India’s Intas Pharmaceuticals came out on top in the bidding for operations in the UK and Ireland that Teva got in its $40.5 billion deal for Allergan’s generics business but was ordered by regulators to divest to keep competition fair in that part of the world.
Teva said today that Intas, a unit of Accord Healthcare, will pay $767.3 million (£603 million) for the portfolio of drugs, and a solid dose plant in the south of England with 600 employees. The business generated more than £250 million in sales last year.
“The sale has been a success for Teva in that we have satisfied the EU Commission’s sale requirements for these businesses, subject to their final approval, and agreed on a good price for the assets,” Siggi Olafsson, CEO of Teva’s global generic medicines business, said today in a statement.
The plant, makes solid oral dose meds with a capacity of more than 5.9 billion tablets a year. It was recently upgraded by Actavis, which in 2014 won a £1.5 million government grant to help with a £6 million expansion. Intas said the site will be its fourth in the U.K. In March, Intas agreed to buy a 400,000 square-foot plant in Newcastle, England, that the French drugmaker Sanofi closed last year.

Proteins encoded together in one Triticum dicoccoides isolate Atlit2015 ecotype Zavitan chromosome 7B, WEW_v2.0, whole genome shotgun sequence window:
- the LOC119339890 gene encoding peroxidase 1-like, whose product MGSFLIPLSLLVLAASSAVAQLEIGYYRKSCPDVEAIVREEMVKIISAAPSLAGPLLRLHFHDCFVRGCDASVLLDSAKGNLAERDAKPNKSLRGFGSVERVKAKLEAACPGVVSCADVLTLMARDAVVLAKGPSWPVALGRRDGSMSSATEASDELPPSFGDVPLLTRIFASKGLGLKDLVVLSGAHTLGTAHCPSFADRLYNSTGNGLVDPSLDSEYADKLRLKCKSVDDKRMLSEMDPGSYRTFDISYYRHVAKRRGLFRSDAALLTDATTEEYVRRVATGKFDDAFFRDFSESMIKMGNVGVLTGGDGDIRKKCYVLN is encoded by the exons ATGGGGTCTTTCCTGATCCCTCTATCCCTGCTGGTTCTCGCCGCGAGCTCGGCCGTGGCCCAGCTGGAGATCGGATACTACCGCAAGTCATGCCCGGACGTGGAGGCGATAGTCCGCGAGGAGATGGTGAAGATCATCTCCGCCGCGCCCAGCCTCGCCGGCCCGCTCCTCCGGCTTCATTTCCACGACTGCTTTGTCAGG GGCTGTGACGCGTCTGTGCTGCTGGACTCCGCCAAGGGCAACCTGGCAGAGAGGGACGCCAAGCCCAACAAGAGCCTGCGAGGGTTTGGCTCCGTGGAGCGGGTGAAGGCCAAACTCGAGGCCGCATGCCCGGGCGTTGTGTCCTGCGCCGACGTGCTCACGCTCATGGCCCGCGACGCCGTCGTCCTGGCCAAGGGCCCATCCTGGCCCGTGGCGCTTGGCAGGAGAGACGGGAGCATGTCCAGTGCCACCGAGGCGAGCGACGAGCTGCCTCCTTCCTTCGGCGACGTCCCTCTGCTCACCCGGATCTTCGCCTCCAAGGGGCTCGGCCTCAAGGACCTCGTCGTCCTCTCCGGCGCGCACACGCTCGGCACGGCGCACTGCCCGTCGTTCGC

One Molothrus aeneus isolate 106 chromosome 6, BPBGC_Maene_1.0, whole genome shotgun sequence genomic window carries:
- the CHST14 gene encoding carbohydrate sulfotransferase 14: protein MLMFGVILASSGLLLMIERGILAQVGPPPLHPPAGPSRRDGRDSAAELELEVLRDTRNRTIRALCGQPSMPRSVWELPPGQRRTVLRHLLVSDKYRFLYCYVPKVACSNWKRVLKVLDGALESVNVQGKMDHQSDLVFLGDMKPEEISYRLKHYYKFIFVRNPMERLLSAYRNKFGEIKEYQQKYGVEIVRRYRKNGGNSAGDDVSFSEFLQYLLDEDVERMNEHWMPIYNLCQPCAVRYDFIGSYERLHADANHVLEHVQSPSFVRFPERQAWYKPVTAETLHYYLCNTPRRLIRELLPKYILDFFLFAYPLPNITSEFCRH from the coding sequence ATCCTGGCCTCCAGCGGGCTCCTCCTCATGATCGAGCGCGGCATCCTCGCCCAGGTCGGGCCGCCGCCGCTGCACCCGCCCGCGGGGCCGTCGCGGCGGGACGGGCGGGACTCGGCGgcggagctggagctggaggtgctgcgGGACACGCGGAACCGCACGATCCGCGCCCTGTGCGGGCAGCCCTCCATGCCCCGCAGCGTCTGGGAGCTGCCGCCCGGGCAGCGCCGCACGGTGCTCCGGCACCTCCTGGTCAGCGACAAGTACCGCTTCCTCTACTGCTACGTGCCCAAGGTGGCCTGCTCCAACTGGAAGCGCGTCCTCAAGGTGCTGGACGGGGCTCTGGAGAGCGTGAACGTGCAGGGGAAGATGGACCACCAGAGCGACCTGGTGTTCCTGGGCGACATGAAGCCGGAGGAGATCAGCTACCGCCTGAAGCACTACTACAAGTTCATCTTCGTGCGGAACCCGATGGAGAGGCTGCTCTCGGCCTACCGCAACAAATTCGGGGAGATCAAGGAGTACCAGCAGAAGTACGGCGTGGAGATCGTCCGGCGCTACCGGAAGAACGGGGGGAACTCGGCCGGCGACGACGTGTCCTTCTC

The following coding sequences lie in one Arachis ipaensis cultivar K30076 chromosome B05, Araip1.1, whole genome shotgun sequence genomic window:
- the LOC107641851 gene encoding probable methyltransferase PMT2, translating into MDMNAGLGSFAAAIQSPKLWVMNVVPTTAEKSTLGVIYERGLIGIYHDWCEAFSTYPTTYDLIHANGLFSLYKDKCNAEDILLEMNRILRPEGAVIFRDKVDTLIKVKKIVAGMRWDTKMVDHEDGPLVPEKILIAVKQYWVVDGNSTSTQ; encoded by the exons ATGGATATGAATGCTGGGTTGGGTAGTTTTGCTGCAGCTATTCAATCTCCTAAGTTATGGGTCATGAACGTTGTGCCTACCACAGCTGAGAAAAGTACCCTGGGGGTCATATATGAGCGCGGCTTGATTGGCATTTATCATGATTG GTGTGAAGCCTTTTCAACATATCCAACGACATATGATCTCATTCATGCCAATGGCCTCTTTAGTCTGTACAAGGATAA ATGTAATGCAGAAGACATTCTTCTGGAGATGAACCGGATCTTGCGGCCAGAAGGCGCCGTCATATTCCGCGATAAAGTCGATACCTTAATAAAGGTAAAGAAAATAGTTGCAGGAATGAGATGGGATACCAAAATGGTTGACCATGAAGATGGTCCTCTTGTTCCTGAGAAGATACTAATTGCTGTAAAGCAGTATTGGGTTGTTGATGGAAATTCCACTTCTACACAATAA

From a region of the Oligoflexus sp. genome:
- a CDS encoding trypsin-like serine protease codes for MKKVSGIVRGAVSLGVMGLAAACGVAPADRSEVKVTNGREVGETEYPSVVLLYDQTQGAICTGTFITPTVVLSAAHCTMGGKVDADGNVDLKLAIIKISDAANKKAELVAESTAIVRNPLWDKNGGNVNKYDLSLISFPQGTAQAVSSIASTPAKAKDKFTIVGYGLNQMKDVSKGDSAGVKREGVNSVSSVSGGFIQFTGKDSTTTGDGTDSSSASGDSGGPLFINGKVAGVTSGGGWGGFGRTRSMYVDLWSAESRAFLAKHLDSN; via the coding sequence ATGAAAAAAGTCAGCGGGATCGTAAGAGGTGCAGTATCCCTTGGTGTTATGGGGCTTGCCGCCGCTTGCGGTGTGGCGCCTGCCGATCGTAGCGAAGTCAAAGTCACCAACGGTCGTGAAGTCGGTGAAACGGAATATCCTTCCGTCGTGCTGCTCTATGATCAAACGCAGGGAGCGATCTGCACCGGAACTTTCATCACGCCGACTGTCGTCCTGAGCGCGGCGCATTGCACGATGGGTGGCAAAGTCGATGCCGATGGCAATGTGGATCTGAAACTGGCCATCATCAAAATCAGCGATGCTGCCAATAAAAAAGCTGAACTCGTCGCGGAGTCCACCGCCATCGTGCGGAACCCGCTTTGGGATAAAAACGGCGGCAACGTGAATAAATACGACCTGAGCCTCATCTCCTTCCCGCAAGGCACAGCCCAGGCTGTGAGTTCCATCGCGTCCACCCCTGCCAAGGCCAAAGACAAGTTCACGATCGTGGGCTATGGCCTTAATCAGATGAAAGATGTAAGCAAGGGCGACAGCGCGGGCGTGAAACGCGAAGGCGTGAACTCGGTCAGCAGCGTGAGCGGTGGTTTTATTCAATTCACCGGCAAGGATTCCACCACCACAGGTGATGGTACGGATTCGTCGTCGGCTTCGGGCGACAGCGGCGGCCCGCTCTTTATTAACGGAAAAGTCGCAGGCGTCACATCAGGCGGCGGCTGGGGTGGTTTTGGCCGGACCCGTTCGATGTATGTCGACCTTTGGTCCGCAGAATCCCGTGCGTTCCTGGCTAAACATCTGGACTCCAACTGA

Teva was forced to put the Actavis business in the U.K. and Ireland up for sale as a condition of its takeover of Allergan Generics. In Iceland, where Actavis originated, Teva will discard its own business while hanging onto the the operations it got from Actavis. It also was ordered to sell a block of other generic products marketed across Europe.
Intas was in the running for the operations with another Indian drugmaker, Aurobindo. With FDA actions against Indian manufacturing facilities on the rise, many Indian drugmakers have been shopping for facilities in the E.U. and the U.S. to allay any concerns that clients may have about relying on India production.
Just this week at the CPhI show in Barcelona Spain, Michel Le Bars of Switzerland-based M&A consultants Kurmann Partners, said that intense interest from Indian and Chinese drugmakers in getting an EU or U.S. footprint was one of the key drivers of a health M&A market for manufacturing facilities.
Last year, Cipla laid out $550 million to buy U.S.-based firms Inva Gen and Exelan Pharma, to get a U.S. footprint. In August, India’s Piramal Enterprises added to its North American operations with a deal worth up to $52.95 million for Ash Stevens, a Detroit-area CDMO known for its work with high potency anti-cancer agents and other highly potent therapeutics. It got 60,000 square feet of facilities, with 8 chemical drug development and production laboratories and half a dozen full-scale production areas.
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